Lennon, Weinberg, Inc.
Paul Waldman has long used a practice of juxtaposition to generate tension in his work. From the mid-1960s through the 70s, he incorporated partial images of nude bodies into minimalist structures and created a dichotomy between the ripe contours of flesh and the cool flat surfaces of monochrome painting and geometric sculpture. In later works, oppositions took other forms animal/human, upside down/right side up, and misaligned horizon lines across the panels of a diptych, for example. And he continues to this day to position descriptive representation against abstract grounds that deny the illusion of space.
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In the new paintings, individual or pairs of figures are positioned towards the bottom of each panel of a four by six foot diptych against elaborately detailed decorative grounds. A striking feature of some of the female figures -- besides the flames streaming from their bodies, non-naturalistic skin tones and decidedly strange facial expressions -- is that they have a penis in addition to their female attributes. In Double Digit, a high-heeled figure is shown twice from slightly different angles; her arms push her breasts together as she grasps her male member between her hands. A related foursome of small painted ceramic hermaphroditic figures reveal themselves on plywood pedestals, on view yet absorbed in themselves.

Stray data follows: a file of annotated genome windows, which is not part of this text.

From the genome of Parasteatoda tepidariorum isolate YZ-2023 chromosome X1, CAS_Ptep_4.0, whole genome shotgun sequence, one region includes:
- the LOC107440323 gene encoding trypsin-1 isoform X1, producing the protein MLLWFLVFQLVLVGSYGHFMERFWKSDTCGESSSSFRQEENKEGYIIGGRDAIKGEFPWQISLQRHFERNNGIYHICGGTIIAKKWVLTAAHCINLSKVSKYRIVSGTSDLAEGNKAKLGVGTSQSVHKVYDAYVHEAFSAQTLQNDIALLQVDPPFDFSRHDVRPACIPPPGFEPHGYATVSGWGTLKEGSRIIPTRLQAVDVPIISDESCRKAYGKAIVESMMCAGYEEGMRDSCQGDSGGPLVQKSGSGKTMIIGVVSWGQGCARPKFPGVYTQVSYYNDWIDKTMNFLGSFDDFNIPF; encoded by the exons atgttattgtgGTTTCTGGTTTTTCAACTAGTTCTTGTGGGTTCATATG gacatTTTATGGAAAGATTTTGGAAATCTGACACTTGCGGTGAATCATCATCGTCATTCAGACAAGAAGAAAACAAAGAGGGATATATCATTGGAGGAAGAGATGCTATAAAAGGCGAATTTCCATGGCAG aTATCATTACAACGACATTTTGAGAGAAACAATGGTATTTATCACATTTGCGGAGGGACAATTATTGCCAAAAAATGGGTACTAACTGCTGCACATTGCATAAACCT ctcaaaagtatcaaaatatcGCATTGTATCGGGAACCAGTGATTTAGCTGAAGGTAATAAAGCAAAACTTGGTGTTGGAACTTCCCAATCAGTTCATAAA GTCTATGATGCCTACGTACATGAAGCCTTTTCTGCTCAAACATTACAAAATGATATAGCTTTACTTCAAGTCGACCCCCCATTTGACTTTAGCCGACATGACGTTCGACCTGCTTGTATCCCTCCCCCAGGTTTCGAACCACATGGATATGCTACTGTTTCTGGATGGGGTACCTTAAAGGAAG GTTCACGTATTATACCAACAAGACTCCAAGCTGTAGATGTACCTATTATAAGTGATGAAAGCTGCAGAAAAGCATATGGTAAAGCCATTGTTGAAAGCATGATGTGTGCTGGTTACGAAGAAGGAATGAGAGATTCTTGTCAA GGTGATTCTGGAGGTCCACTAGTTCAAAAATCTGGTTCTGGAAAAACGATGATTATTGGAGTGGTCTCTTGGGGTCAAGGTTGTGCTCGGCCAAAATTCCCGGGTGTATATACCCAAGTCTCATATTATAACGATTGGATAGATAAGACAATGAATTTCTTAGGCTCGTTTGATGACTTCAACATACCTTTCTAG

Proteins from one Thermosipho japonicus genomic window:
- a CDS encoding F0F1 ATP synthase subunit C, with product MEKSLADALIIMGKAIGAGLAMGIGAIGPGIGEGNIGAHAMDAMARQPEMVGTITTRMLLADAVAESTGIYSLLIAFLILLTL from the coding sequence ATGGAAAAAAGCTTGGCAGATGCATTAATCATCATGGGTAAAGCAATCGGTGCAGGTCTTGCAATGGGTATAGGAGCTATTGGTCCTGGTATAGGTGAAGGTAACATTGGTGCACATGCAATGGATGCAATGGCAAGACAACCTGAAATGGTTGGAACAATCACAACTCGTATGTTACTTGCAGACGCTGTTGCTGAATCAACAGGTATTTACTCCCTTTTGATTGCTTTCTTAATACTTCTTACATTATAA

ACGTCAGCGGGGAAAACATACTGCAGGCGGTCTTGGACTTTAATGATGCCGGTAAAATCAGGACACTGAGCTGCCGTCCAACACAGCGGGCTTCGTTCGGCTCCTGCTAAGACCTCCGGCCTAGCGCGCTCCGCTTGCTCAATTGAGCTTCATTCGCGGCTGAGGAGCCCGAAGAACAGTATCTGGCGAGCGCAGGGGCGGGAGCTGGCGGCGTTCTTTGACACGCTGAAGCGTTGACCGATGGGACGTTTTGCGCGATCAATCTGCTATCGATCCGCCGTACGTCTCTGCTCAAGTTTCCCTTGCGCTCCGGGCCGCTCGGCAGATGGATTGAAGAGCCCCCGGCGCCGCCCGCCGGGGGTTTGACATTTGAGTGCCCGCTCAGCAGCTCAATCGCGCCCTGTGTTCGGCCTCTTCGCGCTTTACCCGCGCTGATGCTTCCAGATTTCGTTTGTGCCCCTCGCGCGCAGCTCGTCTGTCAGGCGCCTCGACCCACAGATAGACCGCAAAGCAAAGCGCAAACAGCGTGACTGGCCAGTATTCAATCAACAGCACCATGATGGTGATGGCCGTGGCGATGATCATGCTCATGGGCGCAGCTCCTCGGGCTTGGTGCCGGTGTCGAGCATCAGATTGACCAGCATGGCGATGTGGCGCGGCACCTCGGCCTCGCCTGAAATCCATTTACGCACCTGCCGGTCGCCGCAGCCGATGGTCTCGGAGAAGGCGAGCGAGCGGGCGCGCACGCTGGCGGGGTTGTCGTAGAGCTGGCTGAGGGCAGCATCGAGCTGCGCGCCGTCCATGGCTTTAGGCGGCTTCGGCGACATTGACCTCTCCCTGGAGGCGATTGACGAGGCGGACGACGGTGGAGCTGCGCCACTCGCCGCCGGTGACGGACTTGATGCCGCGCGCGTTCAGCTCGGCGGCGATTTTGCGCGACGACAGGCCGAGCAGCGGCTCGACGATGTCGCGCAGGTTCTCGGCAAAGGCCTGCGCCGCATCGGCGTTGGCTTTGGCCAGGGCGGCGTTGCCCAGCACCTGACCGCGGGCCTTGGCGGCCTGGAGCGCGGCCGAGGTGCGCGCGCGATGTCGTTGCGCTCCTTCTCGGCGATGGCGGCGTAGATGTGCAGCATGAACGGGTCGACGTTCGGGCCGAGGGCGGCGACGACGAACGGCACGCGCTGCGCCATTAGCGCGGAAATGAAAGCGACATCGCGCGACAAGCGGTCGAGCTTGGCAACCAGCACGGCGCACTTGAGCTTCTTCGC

The recent publication of the first monograph about the development of Paul Waldman's work, Paul Waldman: Eros, Art and Magic, makes clear that certain themes run through his work from the start. Yet the objective detachment of the early work separates from the uncompromisingly personal nature of the recent work. As Carter Ratcliff writes in his essay, "Having dispensed with essences, Waldman is now an artist of minute nuance and grand slippages, who invites us to understand that we are indubitably human but unable to know in full what that means or how we might evolve. No longer comforted by transcendent convictions about anything, Waldman understands that truth is always up for grabs. Some falsehoods count as fictions and some of them point to fresh truths."
This is Paul Waldman's second exhibition at Lennon, Weinberg. In addition to Carter Ratcliff, art critic Carol Strickland and St. Louis Museum curator John W. Nunley contributed essays to the monograph which was published by Charta and is distributed by DAP (Distributed Art Publishers).
For images and additional information, please contact Amy Yee at 212-941-0012, by email to email@example.com or visit www.lennonweinberg.com.